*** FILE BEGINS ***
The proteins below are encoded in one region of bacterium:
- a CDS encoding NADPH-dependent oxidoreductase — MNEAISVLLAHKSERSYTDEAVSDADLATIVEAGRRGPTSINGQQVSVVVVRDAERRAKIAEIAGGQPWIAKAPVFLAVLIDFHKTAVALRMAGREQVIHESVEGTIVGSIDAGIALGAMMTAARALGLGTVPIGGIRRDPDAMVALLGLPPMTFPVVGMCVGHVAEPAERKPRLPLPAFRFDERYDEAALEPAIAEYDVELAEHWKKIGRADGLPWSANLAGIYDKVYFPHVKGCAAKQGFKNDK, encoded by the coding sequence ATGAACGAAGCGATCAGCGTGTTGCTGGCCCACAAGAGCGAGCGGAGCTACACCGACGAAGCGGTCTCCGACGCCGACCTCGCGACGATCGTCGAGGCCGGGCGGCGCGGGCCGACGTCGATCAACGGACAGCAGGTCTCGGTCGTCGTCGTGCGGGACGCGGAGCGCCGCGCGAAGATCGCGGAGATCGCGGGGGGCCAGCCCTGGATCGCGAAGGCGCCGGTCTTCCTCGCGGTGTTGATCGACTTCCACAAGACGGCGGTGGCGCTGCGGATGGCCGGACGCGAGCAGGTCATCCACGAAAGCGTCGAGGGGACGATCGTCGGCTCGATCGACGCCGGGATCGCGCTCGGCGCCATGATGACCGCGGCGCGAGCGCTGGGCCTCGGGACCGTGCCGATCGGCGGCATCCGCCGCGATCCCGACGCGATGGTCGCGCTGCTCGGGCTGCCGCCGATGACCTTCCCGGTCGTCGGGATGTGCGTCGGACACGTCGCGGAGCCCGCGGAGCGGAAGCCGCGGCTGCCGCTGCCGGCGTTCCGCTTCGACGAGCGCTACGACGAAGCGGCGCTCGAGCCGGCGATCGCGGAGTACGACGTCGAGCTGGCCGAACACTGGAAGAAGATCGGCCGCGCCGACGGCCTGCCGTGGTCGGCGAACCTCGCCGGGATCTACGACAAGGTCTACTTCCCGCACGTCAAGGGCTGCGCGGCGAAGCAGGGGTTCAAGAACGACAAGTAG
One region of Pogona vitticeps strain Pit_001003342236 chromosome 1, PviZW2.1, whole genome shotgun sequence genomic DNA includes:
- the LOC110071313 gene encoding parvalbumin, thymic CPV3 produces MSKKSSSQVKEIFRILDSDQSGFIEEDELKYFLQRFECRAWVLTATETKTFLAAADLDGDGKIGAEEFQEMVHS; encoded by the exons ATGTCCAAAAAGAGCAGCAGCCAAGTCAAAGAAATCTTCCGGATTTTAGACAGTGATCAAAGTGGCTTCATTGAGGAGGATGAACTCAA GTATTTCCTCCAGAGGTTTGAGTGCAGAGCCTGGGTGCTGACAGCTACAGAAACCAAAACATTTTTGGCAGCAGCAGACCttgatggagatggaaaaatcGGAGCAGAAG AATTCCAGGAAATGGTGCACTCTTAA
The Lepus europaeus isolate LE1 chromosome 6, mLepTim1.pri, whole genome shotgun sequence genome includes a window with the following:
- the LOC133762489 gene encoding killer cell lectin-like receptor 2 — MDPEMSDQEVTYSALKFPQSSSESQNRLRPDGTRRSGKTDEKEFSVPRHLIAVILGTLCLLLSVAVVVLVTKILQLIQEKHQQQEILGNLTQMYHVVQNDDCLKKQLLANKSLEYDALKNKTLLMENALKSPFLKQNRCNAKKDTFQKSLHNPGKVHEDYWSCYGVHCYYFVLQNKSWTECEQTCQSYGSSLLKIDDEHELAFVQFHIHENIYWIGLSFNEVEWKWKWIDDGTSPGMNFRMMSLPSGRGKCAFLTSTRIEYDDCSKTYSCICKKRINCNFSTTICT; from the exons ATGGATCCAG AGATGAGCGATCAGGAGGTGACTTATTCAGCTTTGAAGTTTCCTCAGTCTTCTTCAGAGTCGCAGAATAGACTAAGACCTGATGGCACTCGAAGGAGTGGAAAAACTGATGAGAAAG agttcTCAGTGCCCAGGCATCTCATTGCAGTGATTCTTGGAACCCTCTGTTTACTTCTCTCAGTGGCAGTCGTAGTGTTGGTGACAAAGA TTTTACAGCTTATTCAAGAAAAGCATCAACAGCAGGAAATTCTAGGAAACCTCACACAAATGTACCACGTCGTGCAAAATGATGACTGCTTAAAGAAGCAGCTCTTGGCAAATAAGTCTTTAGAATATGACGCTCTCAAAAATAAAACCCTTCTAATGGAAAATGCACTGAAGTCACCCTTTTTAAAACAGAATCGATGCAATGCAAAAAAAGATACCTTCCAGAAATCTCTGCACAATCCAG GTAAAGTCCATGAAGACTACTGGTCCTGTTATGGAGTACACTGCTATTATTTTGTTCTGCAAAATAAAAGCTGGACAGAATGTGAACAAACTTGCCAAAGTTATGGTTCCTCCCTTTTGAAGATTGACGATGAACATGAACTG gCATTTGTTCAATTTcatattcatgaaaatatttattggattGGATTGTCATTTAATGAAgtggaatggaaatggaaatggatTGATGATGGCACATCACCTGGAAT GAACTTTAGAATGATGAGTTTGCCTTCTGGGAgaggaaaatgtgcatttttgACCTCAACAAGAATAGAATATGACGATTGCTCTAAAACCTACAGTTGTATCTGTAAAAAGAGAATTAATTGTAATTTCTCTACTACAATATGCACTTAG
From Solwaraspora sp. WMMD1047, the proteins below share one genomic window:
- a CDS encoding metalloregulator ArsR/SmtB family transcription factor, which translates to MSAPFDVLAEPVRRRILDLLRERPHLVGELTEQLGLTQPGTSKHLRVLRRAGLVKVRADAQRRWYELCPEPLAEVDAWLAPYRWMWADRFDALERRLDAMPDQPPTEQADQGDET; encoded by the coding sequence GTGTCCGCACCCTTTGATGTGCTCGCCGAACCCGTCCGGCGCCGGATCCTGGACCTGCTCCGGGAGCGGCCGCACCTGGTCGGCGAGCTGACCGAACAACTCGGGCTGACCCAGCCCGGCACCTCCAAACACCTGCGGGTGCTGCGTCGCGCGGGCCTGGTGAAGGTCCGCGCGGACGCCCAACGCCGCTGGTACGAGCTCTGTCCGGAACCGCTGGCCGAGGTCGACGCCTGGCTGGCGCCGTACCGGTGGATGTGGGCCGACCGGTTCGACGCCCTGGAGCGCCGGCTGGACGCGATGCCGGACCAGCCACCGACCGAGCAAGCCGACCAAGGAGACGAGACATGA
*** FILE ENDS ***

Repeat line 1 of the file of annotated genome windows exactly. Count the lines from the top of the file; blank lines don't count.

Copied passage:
The proteins below are encoded in one region of bacterium: